CHAP. 18.—the NATURE OF BARLEY.
Barley-meal, too, is employed for medicinal purposes; and
it is a curious fact, that for beasts of burden they make a paste
of it, which is first hardened by the action of fire, and then
ground. It is then made up into balls, which are introduced
with the hand into the paunch, the result of which is, that the
vigour and muscular strength of the animal is considerably
increased. In some kinds of barley, the ears have two rows
and in others more; in some cases, as many as six.2
The grain itself, too, presents certain differences, being long
and thin, or else short or round, white, black,3
or, in some
instances, of a purple colour. This last kind is employed for
making polenta: the white is ill adapted for standing the severity of the weather. Barley is the softest of all the grains:
it can only be sown in a dry, loose soil,4
but fertile withal.
The chaff of barley ranks among the very best; indeed, for
litter there is none that can be compared with it. Of all grain,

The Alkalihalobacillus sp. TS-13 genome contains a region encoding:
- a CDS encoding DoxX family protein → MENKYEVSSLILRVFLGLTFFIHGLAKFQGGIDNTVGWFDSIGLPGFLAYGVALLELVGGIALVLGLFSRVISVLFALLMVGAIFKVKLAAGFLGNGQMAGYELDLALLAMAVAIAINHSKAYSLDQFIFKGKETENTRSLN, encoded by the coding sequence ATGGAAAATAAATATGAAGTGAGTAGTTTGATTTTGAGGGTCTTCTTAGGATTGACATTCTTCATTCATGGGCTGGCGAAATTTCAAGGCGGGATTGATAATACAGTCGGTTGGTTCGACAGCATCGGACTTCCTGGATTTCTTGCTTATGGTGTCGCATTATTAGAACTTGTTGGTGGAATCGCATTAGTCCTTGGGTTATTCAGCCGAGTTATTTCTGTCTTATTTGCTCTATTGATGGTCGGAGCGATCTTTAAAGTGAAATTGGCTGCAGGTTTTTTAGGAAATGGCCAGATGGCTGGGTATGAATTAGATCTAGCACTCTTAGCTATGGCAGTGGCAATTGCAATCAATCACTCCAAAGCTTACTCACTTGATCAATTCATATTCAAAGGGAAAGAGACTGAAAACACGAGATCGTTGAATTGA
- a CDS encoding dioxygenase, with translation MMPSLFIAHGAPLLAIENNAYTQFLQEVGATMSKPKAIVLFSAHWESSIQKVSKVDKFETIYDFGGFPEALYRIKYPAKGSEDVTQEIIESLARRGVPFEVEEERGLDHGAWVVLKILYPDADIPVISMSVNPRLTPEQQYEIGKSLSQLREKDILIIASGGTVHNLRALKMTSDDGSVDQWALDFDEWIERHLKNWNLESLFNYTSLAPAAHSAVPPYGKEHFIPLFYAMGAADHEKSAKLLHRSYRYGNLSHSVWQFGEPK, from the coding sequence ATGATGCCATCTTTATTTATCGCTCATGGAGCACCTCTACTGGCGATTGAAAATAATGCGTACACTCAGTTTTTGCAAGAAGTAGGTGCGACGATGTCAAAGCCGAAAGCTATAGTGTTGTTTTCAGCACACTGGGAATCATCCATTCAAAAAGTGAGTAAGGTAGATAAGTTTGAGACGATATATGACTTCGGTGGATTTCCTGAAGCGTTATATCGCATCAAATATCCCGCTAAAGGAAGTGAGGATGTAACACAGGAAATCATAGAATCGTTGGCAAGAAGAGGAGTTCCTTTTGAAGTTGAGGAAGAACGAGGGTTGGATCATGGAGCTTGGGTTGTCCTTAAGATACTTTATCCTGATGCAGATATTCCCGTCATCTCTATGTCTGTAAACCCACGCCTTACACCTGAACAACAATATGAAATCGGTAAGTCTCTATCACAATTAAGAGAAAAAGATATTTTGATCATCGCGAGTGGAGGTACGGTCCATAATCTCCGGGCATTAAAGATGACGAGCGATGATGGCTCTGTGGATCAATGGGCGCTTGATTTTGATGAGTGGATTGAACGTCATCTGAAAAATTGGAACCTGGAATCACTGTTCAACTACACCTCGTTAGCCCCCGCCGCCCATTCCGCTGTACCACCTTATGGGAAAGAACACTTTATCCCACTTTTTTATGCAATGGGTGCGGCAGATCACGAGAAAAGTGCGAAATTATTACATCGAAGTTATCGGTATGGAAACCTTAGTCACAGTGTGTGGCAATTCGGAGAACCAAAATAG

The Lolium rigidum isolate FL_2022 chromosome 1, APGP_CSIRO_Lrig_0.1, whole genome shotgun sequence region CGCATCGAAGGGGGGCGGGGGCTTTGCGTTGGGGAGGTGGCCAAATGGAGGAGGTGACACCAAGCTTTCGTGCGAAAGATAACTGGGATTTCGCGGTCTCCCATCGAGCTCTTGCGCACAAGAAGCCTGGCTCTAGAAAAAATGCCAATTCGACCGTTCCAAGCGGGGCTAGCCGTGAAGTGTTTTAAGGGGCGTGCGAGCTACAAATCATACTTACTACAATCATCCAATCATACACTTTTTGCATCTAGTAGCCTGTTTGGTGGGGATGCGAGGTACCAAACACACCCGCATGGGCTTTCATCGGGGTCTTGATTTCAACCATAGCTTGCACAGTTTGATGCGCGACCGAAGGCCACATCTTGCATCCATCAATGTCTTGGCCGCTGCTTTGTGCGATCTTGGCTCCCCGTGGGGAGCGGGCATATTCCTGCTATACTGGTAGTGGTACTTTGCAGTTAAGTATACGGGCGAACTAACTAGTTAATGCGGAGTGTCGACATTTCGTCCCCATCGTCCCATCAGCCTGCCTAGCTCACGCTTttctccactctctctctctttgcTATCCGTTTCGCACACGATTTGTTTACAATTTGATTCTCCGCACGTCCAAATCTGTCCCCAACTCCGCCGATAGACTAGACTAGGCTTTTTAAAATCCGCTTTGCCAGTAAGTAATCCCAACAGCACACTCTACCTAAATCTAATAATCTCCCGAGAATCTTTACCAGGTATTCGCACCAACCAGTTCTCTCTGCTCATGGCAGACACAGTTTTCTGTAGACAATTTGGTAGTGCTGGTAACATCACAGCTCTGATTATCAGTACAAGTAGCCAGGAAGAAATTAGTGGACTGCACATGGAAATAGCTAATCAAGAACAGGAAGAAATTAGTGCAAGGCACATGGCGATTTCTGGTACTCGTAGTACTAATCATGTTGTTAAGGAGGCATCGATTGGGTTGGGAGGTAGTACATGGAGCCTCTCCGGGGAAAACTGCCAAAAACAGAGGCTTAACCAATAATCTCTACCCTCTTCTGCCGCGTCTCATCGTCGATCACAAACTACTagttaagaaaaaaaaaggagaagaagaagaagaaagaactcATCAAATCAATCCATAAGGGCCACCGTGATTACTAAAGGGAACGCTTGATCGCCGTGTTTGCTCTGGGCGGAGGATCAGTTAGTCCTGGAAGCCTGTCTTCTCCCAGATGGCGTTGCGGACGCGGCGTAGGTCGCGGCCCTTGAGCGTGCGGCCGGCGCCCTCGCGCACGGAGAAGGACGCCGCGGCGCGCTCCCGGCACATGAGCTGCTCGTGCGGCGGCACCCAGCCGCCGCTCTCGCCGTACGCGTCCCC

barley is the least exposed to accidents, as it is gathered before
the time that mildew begins to attack wheat; for which reason
it is that the provident agriculturist sows only as much wheat
as may be required for food. The saying is, that "barley is
sown in a money-bag," because it so soon returns a profit.
The most prolific kind of all is that which is got in at Carthage,5
in Spain, in the month of April. It is in the same
month that it is sown in Celtiberia, and yet it yields two harvests in the same year. All kinds of barley are cut sooner than
other grain, and immediately after they are ripe; for the straw
is extremely brittle, and the grain is enclosed in a husk of remarkable thinness. It is said, too, that a better polenta6
made from it, if it is gathered before it is perfectly ripe.